Create an expressive and dynamic background with ink splatters or drips to bring spontaneous energy to your blackout poem. Keep things precise with pen and ink instead of markers to box in your poem. Deep dive into the Ink Basics Pack in PRO Learning to learn everything you need to know to use this medium successfully.
  • Layer paper and other collage elements to create depth.
    Integrate collage elements such as newspaper clippings, images, decorative paper, or vellum to build up the layers of your poem. Explore the Creating with Everyday Objects Collection in FLEX Curriculum for ideas on how to use what you have on hand.
  • Stitch portions of the page to enhance visual interest.
    Use embroidery thread to sew words, fill in shapes, and add textural elements to the surface of your poem. Try basic stitches from the Bringing Hand Sewing into the Art Room Pack in PRO Learning.
  • Print images and patterns to align with the poem’s meaning.
    Select imagery that conveys aspects of the central message and incorporate them with different printing techniques. The Experimenting with Monoprinting Collection in FLEX Curriculum has a variety of projects for all levels.
  • Mix and match mediums to increase variety.
    Combine different artistic materials, such as oil pastel, paint, or even fabric, to heighten the visual richness of your blackout poem. For inspiration, sift through the lessons in the Mixed-Media Texture Collection in FLEX Curriculum.
  • Digitize your poem for more ways to play with manipulation.
    Scan or photograph your blackout poem and experiment with digital enhancements. Use photo editing software to add filters and textures or cut, copy, and paste visual elements. Discover the perfect place to start in the Digital Drawing Basics Pack in PRO Learning.

5. Block out any extra text that distracts from the message.

Using a black marker or pen, black out or cover the remaining text on the page, leaving only the words students selected for their poem visible. Encourage experimentation with solid blocks, lines, or creative shapes to obscure the unwanted text.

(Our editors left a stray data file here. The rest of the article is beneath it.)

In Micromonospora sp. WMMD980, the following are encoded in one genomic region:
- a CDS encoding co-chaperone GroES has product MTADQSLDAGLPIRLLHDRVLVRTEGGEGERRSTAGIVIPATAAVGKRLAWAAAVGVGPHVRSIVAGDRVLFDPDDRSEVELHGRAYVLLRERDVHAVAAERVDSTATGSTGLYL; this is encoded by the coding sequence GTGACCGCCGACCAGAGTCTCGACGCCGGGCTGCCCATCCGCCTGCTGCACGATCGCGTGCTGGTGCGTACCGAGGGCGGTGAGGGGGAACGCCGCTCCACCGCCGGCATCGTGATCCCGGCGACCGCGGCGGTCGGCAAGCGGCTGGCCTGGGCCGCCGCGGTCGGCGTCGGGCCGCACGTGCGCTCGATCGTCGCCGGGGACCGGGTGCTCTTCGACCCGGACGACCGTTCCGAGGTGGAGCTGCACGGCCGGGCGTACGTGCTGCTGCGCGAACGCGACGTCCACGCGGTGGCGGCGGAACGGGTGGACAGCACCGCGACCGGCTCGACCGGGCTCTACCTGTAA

6. Refine, edit, and title the poems. 

Step back and examine the blackout poems and make any necessary adjustments to enhance the literary and visual composition. Title the poems to reflect the message or theme.

7. Share the poems and reflect on the experience. 

Plan a self-reflection and critique that is accessible to your students, like ranking work in different categories. Give time to reflect on the process and discuss the literary and artistic choices with other artists.

final blackout poems

Blackout poetry makes it easy to explore the intersection of language and visual imagery with your students. Draw inspiration from the work of Tom Phillips and Austin Kleon. Then, select a text, box out a poem, and add personalized embellishments to create blackout poems that blur the lines between literature and art. Dig into the resources for ways to customize the activity for your students and curriculum. End with a vibrant discussion where students share their poems and everyone debriefs on the creative process. Blackout poetry will leave your students wanting to make art with every word they read. Get ready to go from text to art in no time!

How do you blend literary and artistic expression in your art room?

Share one way your students enjoy visually embellishing blackout poems.

Magazine articles and podcasts are opinions of professional education contributors and do not necessarily represent the position of the Art of Education University (AOEU) or its academic offerings. Contributors use terms in the way they are most often talked about in the scope of their educational experiences.


Mariana VanDerMolen

Mariana VanDerMolen, an elementary art educator, is a current AOEU Writer. She enjoys teaching for creativity, with a focus on ELL and therapy in a process-based art room.